Monday, February 21, 2011

Sunday February 27, 2011: Eighth Sunday in Ordinary Time, Cycle A

Readings: Is 49:14-15, Ps 62:2-3, 6-7, 8-9, 1 Cor 4:1-5
Gospel:   Mt 6:24-34

Note:  Readings and Gospel are available at, under "Readings" tab, then select date.

This week we have very rich readings from scripture to draw upon.  First we must understand the word "mammon" that Jesus uses in today's Gospel (Mathew 6:24- you cannot serve both God and mammon).  Simply put, mammon is the love of the material aspects of the world.  More specifically it can mean the love of money, the thing that St. Paul warns against in a Reading outside of today's "canon".  St. Paul says, "The love of money is the root of all evil" (1 Timothy 6:10).  Whether it is the acquisition of money that motivates us in life, and sometimes it does; or the material excesses that money can enable us to purchase, our Lord warns us that we cannot possess both God and mammon.  We must make a choice.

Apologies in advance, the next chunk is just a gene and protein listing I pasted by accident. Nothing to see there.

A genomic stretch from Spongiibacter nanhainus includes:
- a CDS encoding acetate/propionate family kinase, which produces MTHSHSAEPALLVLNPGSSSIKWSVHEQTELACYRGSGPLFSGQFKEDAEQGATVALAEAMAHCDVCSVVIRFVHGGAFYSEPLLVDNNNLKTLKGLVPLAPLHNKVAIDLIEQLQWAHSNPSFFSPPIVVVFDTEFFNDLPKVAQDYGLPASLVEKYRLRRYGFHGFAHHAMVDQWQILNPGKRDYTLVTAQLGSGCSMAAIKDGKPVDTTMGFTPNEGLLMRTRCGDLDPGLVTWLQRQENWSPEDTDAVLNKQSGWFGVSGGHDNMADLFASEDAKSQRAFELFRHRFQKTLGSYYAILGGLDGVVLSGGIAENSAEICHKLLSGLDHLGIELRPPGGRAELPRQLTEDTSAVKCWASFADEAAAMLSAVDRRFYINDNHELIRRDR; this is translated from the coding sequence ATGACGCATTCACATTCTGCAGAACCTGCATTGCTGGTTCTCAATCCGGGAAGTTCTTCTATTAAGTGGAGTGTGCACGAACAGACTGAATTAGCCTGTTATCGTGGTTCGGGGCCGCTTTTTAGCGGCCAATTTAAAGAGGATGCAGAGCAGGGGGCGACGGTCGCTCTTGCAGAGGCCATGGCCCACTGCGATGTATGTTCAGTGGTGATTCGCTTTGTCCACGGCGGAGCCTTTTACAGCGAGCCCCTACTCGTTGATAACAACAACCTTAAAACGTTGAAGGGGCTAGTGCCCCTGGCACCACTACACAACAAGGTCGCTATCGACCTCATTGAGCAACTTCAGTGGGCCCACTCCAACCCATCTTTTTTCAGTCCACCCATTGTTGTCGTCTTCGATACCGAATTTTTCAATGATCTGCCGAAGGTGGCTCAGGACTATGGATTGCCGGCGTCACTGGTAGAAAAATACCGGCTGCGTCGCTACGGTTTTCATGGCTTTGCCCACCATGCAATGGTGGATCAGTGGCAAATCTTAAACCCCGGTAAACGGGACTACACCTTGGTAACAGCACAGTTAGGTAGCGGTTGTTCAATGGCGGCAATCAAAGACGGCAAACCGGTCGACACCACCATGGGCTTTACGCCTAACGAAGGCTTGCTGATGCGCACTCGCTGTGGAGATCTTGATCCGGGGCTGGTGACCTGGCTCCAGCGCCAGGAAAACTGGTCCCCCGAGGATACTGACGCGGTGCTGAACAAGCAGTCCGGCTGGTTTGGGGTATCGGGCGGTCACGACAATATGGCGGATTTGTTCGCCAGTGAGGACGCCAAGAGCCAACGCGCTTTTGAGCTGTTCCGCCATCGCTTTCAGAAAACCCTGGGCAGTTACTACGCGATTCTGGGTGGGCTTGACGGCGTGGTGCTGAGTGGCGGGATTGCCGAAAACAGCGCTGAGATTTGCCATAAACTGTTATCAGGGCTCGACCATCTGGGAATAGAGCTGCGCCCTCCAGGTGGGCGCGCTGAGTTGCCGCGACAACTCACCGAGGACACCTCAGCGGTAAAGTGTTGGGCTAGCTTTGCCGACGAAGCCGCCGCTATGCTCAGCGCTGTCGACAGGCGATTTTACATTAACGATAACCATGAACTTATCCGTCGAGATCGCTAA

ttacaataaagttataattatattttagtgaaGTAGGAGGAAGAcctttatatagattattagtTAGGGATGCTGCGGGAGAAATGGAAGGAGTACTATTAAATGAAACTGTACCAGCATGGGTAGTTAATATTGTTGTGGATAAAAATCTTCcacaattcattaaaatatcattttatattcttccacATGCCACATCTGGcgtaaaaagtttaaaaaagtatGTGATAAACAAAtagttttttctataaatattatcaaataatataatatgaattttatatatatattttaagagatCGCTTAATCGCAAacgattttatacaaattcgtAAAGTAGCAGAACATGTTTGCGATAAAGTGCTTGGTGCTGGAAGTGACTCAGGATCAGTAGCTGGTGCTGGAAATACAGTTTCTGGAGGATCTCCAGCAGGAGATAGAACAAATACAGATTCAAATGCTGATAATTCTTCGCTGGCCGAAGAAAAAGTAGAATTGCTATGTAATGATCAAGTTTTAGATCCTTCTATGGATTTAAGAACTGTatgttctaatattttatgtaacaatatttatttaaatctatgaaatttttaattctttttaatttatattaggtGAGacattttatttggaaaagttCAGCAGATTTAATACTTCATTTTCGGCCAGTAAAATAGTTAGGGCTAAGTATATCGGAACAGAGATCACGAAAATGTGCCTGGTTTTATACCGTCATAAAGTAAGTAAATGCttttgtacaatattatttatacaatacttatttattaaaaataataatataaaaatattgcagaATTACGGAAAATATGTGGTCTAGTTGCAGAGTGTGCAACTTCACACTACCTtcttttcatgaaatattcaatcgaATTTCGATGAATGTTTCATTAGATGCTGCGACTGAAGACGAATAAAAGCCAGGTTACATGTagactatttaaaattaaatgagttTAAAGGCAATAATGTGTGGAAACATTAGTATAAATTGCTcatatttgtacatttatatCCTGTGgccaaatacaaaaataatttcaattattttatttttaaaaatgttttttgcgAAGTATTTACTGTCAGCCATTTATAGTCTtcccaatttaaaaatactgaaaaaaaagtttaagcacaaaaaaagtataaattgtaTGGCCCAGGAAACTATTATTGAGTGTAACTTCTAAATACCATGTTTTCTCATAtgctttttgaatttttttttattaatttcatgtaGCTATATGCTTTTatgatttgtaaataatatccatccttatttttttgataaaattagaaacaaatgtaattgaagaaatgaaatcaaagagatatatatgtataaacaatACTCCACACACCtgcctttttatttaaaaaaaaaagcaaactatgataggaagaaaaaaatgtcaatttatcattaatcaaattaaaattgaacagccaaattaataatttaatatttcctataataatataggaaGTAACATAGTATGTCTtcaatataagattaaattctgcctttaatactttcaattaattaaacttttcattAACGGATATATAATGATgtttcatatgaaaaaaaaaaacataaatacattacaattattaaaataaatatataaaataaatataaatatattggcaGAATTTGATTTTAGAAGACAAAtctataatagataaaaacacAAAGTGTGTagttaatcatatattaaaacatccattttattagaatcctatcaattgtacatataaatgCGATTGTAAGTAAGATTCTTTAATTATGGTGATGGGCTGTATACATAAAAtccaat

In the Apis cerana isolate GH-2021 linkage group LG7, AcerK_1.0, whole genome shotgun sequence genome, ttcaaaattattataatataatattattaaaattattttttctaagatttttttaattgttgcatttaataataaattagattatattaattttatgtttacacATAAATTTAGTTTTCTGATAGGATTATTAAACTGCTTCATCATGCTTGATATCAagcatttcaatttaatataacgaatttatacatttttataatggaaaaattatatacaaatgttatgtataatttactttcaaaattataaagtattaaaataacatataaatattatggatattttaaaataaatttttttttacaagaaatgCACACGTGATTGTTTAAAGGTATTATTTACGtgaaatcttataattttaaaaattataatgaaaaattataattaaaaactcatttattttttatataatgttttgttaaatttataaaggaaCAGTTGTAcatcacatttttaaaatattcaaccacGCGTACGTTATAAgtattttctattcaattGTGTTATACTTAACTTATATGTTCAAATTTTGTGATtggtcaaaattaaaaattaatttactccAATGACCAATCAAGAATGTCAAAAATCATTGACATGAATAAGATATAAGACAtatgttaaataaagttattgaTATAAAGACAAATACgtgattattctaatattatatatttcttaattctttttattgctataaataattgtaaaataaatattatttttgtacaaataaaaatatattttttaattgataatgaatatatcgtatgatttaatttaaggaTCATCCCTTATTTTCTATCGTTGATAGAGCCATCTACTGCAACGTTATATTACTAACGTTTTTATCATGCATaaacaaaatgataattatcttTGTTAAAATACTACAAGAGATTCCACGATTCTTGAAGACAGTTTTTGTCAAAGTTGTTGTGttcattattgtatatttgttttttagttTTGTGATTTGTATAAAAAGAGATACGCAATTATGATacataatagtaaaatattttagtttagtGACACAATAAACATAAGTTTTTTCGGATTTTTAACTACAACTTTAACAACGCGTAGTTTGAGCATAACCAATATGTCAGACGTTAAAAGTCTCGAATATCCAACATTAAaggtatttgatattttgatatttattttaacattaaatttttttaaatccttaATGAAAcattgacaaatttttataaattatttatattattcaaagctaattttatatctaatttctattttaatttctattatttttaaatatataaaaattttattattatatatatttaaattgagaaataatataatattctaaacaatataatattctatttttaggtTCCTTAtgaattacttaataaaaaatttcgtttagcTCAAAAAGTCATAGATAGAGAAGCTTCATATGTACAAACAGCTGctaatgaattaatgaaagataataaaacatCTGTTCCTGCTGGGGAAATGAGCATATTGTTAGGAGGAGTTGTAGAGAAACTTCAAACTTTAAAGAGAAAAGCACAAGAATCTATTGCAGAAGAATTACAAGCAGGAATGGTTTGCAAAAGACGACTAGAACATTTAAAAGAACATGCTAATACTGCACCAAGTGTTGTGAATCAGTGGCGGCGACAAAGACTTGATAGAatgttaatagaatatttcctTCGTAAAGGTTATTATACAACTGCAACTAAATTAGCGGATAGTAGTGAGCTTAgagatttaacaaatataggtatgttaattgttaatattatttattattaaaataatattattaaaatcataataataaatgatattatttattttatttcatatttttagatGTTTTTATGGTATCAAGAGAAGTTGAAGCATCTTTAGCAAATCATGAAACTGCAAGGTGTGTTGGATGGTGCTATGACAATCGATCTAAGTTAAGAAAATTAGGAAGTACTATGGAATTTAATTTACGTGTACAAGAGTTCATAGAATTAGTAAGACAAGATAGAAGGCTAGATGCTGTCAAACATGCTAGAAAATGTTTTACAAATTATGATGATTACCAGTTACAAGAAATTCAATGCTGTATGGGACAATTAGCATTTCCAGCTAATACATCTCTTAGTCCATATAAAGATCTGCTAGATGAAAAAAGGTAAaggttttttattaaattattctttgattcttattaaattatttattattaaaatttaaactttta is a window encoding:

In our Reading from 2nd Isaiah, we hear a plea for God to be present; to not forget Zion. This short passage closes with the consolation that YHWH cannot forget His people, he is eternally faithful (hesed).  The Psalmist (Ps 62) then exhorts us very beatifully to "Rest in God alone, my soul".  This is a good anthem to pray when we seek the Lord's consolation at times of personal trial.  In St. Paul's First Letter to the Corinthians, "The Apostle" exhorts his followers in Corinth not to judge others.  Corinth is a very wealthy city that features those who would knowingly worship mammon.  We are to leave this instead to Christ, the final judge.

Why not mammon?  First it would be helpful to understand how this mammon manifests itself today.